Leslie Wood (she/her) is a Ph.D. candidate at Kent State University. She studies medical sociology/mental health and deviance. Her current work focuses on the social aspects of drug use, harm reduction, and experiences and perceptions surrounding the recovery community. Over the past 5 years, she has volunteered with and built relationships with numerous grassroots organizations and individuals in Akron, Ohio where she lives. She is passionate about meeting people where they are and providing access to harm reduction and recovery resources for marginalized populations. She strongly believes in asking people what they need, because every individual is the expert in their own lives, their own drug use, and their own definitions of recovery.
Leslie is thrilled and honored to receive an SWS social action award to help her in this work. Her proposed social action, “Boots on the Ground Initiative to Increase Public Awareness of Harm Reduction and Treatment Resources for Underserved Communities,” is a targeted campaign to provide education about and access to resources for harm reduction and recovery to specific neighborhoods where these vital tools are rarely provided. Using recent local overdose data to identify appropriate zip-codes, we will visit three underserved neighborhoods – low SES neighborhoods with high overdose rates – on three separate dates to engage with community members and pass out brochures, as well as naloxone with instructions and demonstrations of use. We also hope to offer other harm reduction tools including fentanyl test strips and wound care supplies.
Leslie proposed outreach campaign is targeted towards specific neighborhoods in Akron, Ohio where there is limited access to or awareness of local resources for harm reduction and treatment for people who use drugs. The goals for this campaign are as follows: 1) increase public awareness of what services and resources are freely available and local, 2) provide education on harm reduction and safer drug use 3) serve specific, underserved populations within their own communities. This campaign will be implemented by a team of local advocates primarily composed of people with who have lived experience with drug use, harm reduction and/or recovery. Ultimately, the team hopes to increase the services available directly within these underserved neighborhoods where funding does not seem to reach and decreasing the fear of asking for help and reducing the stigma of talking about drug use.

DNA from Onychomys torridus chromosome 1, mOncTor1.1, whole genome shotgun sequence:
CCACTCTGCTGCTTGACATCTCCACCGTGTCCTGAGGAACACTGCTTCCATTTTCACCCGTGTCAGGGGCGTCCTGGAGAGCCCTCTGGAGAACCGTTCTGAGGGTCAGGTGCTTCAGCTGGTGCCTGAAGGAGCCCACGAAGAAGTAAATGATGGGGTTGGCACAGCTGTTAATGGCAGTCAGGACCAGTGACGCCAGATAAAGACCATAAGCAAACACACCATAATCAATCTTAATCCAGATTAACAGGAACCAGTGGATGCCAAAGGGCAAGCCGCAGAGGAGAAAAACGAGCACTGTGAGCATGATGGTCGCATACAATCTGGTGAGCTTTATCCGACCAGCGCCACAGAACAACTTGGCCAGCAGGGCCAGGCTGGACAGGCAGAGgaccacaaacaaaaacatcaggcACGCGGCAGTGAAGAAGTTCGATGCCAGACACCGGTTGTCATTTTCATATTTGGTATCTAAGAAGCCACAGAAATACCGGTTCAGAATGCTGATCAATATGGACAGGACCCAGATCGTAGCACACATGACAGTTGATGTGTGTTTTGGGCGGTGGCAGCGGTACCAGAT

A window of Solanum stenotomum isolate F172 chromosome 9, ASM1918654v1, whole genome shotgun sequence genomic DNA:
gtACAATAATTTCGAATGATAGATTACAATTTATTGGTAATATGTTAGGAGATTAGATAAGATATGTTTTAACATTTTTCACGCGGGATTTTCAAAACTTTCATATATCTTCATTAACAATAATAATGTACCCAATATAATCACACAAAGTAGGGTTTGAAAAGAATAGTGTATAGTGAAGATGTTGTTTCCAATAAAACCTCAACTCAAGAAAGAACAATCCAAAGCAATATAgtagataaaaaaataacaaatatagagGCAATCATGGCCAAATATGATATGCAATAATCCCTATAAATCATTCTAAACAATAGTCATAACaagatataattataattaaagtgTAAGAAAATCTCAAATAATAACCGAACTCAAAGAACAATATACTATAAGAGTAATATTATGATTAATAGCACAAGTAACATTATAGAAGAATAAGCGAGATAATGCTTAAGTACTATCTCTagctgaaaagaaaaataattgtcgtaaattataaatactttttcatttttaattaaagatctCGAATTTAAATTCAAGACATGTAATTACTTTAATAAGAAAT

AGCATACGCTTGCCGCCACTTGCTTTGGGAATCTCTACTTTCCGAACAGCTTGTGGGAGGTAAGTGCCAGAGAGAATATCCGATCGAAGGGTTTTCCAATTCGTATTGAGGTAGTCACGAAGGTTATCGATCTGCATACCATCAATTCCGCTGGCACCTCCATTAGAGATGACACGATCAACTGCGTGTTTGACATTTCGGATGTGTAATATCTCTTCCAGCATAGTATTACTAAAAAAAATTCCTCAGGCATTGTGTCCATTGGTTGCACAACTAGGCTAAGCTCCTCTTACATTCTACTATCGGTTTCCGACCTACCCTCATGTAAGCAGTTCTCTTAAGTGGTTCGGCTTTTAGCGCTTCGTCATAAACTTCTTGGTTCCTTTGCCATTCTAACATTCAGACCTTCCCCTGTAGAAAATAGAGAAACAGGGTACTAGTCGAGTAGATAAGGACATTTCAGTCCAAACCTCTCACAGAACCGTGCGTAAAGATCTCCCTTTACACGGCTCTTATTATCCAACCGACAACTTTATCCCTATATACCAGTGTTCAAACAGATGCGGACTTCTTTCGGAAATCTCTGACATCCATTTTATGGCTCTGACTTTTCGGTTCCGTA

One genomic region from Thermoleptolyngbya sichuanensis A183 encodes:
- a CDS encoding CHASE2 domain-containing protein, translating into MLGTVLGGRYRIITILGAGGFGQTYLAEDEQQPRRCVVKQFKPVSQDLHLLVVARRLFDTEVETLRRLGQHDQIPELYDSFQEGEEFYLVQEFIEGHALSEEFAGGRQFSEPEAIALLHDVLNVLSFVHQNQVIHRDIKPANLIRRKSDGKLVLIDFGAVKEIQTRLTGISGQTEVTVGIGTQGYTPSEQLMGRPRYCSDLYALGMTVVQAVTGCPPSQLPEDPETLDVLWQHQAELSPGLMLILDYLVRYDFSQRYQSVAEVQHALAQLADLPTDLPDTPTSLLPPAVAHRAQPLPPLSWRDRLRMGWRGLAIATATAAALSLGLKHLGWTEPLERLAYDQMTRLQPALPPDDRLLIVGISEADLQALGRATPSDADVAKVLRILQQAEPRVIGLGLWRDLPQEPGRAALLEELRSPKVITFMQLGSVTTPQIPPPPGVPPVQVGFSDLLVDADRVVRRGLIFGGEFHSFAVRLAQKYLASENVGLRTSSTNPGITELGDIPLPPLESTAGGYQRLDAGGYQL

SWS will honor Minwoo Jung and Leslie Wood and all our 2022 Summer Award recipients during our Awards Banquet which is scheduled to take place on Sunday, August 7 from 7:00 pm – 9:30 pm in the Los Angeles Convention Center, Room 515B.
If you are interested in making a gift to support the Social Actions Initiative Award, please contact Barret Katuna, Executive Officer, at firstname.lastname@example.org, or make a gift via this form: https://sws.memberclicks.net/donation-form.
Congratulations to the 2022 Esther Ngan-ling Chow and Mareyjoyce Green Dissertation Scholarship Award Winner: Katherine Maldonado Fabela, and Honorable Mention Recipients: Karina Santellano and Carieta Thomas!
Sociologists for Women in Society first established the Esther Ngan-ling Chow and Mareyjoyce Green Dissertation Scholarship at its annual meeting in February 2007. The primary purposes of the scholarship are: (1) To offer support to women and non-binary scholars of color who are from underrepresented groups and are studying concerns that women of color face domestically and/or internationally and (2) To increase the network and participation of students and professionals of color in SWS and beyond. The award is named after Esther Ngan-ling Chow and Mareyjoyce Green to acknowledge the contributions of these two SWS members who played an integral role in making SWS more inclusive of women of color. The awardee receives an $18,000 scholarship and a $500 travel stipend for the SWS 2022 Summer Meeting and SWS 2023 Winter Meeting. The Honorable Mention Awardees will each receive a $1,750 scholarship.
Special thanks to the Co-Chairs of the Sister to Sister Committee: Esther Hernández-Medina and Pallavi Banerjee and the Esther Ngan-ling Chow and Mareyjoyce Green Dissertation Scholarship Award Subcommittee Members: Alexia Angton, Elizabeth Hughes, Kristy Kelly, and Marisa Salinas.